Growing concern about loss of historically significant information has prompted the formation of a new charity, the British National Yachting Archive.
If you can remember web addresses, it’s at: http://www.bnya.org.uk.
The launch itself took place at the London Boat Show yesterday evening and was announced officially by Association of Yachting Historians president, novelist and sailor Clare Francis.
The new organisation says it hopes to:
• Promote the preservation of sailing’s heritage
• Establish a knowledge base of yachting heritage and provide public access
• Facilitate the presentation and display of yachting heritage at appropriate museums and other organisations
• Provide grants, bursaries and scholarships for those who would advance knowledge and understanding of yachting heritage
It also hopes to find homes for private collections, many of which have no future once their owner passes on and are frequently lost.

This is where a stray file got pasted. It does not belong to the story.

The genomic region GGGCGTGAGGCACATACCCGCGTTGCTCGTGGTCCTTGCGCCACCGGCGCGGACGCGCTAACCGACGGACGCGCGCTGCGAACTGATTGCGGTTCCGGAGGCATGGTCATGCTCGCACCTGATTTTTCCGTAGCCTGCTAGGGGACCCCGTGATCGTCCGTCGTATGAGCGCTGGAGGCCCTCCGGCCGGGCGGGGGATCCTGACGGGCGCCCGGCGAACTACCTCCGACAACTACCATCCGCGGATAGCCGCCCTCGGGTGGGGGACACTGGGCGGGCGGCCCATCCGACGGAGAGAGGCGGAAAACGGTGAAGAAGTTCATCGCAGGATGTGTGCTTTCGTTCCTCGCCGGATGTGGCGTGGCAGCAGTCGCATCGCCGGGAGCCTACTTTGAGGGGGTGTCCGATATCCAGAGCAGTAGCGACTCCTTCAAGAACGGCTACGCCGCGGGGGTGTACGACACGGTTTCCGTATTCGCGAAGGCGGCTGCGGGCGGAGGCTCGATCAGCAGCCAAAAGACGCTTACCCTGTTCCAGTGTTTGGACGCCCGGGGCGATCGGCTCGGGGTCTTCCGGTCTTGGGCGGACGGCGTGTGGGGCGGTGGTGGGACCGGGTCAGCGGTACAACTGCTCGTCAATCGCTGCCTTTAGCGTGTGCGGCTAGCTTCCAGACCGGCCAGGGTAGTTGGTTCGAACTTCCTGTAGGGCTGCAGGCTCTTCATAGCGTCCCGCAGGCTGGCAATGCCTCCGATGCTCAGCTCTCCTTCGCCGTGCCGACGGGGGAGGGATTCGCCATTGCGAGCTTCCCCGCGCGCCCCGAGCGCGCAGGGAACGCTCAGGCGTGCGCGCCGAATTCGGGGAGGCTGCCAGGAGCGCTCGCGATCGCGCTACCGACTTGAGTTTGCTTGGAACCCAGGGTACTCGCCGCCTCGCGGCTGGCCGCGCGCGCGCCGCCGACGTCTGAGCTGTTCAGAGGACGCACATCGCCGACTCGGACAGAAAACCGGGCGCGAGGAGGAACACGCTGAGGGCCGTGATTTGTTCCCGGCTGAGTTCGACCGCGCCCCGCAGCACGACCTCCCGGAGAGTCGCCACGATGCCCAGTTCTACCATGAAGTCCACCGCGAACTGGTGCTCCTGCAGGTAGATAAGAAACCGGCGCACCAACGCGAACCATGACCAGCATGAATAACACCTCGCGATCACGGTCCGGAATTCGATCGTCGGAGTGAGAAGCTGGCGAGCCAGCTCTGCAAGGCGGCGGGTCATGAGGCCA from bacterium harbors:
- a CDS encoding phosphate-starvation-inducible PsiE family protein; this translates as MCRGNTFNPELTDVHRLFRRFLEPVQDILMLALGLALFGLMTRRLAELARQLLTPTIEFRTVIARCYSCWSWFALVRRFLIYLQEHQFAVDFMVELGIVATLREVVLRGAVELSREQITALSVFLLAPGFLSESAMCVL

‘It also hopes to find homes for private collections,
many of which have no future once their owner
passes on and are frequently lost.’
The Archive will represent a broad definition of sailing including dinghy sailing and motor boating, as well as all the support industries. It will be a a virtual archive with web-based resources that identify and link to information wherever it resides, including clubs, classes, museums, businesses and the media.
As much of material is not stored or catalogued to archival standards, help and advice will be provided where necessary, and in the longer term, the BNYA hopes to digitise large amounts of material to facilitate easy access.
The BNYA is a membership-based charity, with membership fees used to further the work of the Archive and jointly fund grant-aided projects – chairman David Elliott says that there is a great deal of catching up to do, so membership needs to build quickly.
Some of the first research projects will be to collect oral histories, and the BNYA has a growing list of people it feels should be interviewed as soon as possible. That makes a lot of sense to me, as it seems clear that too many people have passed on without having their memories recorded.
Download a pdf explaining the BNYA’s background here.